Categories: Behavior, Blog, Holidays | Tags: , , , | Leave a comment

Fake Service Dogs – Why It’s Never Okay

I just read an article on Fusion.net titled, “Don’t scam the service dog system just because you love being with your pet.”

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I think this article does a great job of quickly and simply explaining some of the problems legitimate service dog handlers are currently facing.  I encourage you to check it out at this link: Fusion.net

I doubt I have many friends who don’t know exactly how I feel about fake service dogs.  I find it appalling that anyone would pass off their pet as a service dog.  To me, it’s just as offensive as illegitimately using a handicap parking space.  Now, I know that there are people who do this who don’t understand that what they’re doing is actually harmful to someone else – they aren’t being malicious.  However, in this day and age, with the educational tools at our fingertips, I see no reason why anyone should be confused about what is or is not allowed.

 

Allow me to expound on the information that is most often misrepresented:

  1. Service dogs are NOT the same as therapy dogs or emotional support dogs.
    • Most dog lovers will tell you that their dog provides comfort, support, and joy in times of stress.  That’s wonderful – mine does, too!  However, those general qualities do not make your pet a service dog.  I do not have a right to bring Tucker into Walmart just because I enjoy having him with me.
    • Service dogs are trained to perform specific tasks related to their owner’s disability.  People often compare PTSD dogs to emotional support dogs – they are not the same.  PTSD dogs have trained skills.  Some typical skills/commands are: standing between the handler and other people, notifying the handler when his/her name is called, and waking the handler from a nightmare.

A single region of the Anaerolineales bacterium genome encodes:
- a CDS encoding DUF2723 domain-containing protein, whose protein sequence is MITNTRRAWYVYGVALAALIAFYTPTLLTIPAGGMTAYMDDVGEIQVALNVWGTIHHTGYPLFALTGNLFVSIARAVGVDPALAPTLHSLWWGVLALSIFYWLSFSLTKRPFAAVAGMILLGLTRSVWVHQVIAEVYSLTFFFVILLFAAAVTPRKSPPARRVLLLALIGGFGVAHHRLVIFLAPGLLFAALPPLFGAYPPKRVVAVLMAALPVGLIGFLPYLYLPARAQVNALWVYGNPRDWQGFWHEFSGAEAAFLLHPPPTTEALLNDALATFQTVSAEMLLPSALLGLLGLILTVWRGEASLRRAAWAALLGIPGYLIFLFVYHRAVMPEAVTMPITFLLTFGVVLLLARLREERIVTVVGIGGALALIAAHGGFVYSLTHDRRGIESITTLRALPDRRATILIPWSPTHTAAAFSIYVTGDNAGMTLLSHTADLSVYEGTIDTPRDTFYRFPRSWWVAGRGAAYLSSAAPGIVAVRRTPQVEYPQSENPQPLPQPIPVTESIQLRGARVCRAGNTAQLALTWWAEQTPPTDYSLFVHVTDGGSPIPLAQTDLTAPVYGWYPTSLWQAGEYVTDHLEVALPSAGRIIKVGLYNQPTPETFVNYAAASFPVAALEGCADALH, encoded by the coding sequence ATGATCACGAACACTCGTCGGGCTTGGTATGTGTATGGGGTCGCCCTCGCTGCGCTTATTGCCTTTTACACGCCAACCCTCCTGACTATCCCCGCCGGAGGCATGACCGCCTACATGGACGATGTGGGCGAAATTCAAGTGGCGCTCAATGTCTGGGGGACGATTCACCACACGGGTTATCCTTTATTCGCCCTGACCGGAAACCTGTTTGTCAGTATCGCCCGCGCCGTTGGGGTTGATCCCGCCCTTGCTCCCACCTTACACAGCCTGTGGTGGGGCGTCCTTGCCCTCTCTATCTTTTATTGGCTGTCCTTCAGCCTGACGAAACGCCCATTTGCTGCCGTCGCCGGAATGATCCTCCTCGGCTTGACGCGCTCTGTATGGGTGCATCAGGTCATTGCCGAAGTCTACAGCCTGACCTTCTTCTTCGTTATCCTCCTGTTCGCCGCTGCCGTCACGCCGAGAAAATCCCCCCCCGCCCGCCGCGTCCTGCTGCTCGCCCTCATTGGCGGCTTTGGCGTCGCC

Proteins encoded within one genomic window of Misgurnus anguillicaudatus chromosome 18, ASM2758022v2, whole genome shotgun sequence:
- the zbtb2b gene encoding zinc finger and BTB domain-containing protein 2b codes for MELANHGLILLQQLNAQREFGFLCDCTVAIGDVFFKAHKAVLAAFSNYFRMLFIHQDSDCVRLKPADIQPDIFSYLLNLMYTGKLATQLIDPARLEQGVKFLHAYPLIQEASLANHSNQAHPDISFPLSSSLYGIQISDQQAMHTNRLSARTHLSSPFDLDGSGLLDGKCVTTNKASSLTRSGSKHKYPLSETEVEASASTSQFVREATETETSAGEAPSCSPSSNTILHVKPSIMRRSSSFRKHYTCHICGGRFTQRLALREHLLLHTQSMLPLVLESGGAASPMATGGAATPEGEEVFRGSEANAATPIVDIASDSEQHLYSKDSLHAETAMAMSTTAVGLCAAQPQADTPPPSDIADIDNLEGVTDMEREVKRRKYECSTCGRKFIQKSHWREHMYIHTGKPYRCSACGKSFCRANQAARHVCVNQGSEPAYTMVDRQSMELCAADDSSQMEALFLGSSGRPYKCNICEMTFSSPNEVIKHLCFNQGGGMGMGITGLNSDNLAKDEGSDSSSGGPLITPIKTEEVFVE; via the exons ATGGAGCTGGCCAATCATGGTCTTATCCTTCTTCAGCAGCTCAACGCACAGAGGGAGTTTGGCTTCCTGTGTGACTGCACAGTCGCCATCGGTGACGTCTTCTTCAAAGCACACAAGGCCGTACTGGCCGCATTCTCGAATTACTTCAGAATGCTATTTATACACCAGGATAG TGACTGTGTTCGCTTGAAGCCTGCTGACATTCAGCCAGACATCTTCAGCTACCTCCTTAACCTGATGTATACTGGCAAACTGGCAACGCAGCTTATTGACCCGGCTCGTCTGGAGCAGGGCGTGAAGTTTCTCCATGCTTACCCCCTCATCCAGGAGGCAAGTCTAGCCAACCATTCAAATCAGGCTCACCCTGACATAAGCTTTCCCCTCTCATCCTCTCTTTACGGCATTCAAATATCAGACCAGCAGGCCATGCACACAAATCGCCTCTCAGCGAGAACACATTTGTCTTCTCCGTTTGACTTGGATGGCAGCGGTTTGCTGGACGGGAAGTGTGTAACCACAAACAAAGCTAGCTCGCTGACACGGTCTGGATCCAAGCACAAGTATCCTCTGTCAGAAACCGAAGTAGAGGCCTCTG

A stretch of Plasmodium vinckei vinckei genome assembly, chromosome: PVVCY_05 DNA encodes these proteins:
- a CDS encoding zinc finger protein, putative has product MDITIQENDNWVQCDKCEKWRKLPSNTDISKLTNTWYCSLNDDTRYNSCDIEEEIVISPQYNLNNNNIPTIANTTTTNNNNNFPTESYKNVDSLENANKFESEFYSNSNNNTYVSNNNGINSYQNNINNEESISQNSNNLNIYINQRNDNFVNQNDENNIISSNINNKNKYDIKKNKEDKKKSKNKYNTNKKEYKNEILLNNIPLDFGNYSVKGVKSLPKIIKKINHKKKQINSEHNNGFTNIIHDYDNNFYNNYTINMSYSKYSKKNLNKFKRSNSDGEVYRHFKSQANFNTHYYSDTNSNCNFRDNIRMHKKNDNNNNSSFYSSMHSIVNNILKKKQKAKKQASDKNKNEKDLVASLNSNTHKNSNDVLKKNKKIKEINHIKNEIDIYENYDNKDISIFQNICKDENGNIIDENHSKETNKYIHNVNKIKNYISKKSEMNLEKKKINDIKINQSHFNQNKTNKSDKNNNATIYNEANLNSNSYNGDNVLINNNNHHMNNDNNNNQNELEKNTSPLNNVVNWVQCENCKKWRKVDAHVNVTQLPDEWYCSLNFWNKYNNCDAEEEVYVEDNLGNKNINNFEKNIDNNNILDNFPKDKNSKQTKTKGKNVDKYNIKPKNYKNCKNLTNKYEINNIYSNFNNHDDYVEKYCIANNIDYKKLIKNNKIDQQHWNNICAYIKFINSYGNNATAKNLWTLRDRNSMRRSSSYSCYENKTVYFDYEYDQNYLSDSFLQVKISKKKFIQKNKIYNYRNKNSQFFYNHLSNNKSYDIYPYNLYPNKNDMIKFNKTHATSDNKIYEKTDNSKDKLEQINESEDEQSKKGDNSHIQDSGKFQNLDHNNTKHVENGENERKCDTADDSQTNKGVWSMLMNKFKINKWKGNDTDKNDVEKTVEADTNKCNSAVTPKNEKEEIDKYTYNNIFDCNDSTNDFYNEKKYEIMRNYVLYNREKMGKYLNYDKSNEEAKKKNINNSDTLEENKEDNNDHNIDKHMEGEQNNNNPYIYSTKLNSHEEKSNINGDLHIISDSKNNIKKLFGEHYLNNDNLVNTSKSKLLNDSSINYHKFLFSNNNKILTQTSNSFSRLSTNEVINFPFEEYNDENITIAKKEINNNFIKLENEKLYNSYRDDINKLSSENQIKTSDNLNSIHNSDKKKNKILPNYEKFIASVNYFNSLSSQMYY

2. Service dogs are NOT required to wear or carry identification.
    • The ADA (Americans with Disabilities Act) specifically states that service dog handlers are not required to show identification or discuss the specifics of their disability with anyone.  If a dog enters your place of business, you may ask only two questions: is that a service dog, and if so, what service does it perform?
    • Personally, I think every business who claims to certify service dogs or promotes selling service dog materials to non-service dog handlers should be penalized.  I have seen numerous businesses advertise that they can certify your dog and add your name to a national registry.  Don’t waste your money folks – there is no such thing.  And yet, service dog materials ARE important since the ADA does NOT require certifications – handlers typically want something that notifies the public that the dog is working and should not be distracted.  It’s just another fine example of a product that was likely intended for good being abused.
  3. Service dogs CAN be asked to leave a business if they are not under control or are not housebroken.
    • In my experience, most legitimate service dogs don’t have many issues in this department.  True service dogs are highly trained and are typically very well-mannered.  Even so, if, for whatever reason, the handler is unable to control the dog, they may legally be asked to leave the premises.

 

Why does all of this matter?  Because fake service dogs, who quite often behave badly, give real service dogs a bad reputation and cause business owners to deny access to legitimate service dogs.  I have spoken to blind individuals with dog guides who have been denied access simply because someone assumed their dog was a fake.  It happens folks, but it shouldn’t.

Help me educate those who are unaware and call out those who are abusing the system.

If you have questions, please ask.

Here’s a link to a portion of the ADA: ADA – Service Animals

Chelsea Cutler, Certified Professional Trainer

Below: Future Leader Dog Tucker at five months old, bored out of his mind while I gave a presentation at Western Carolina University.  (2011)  Note: In the state of NC, service dogs in training with their trainer are given the same access rights as working service dogs.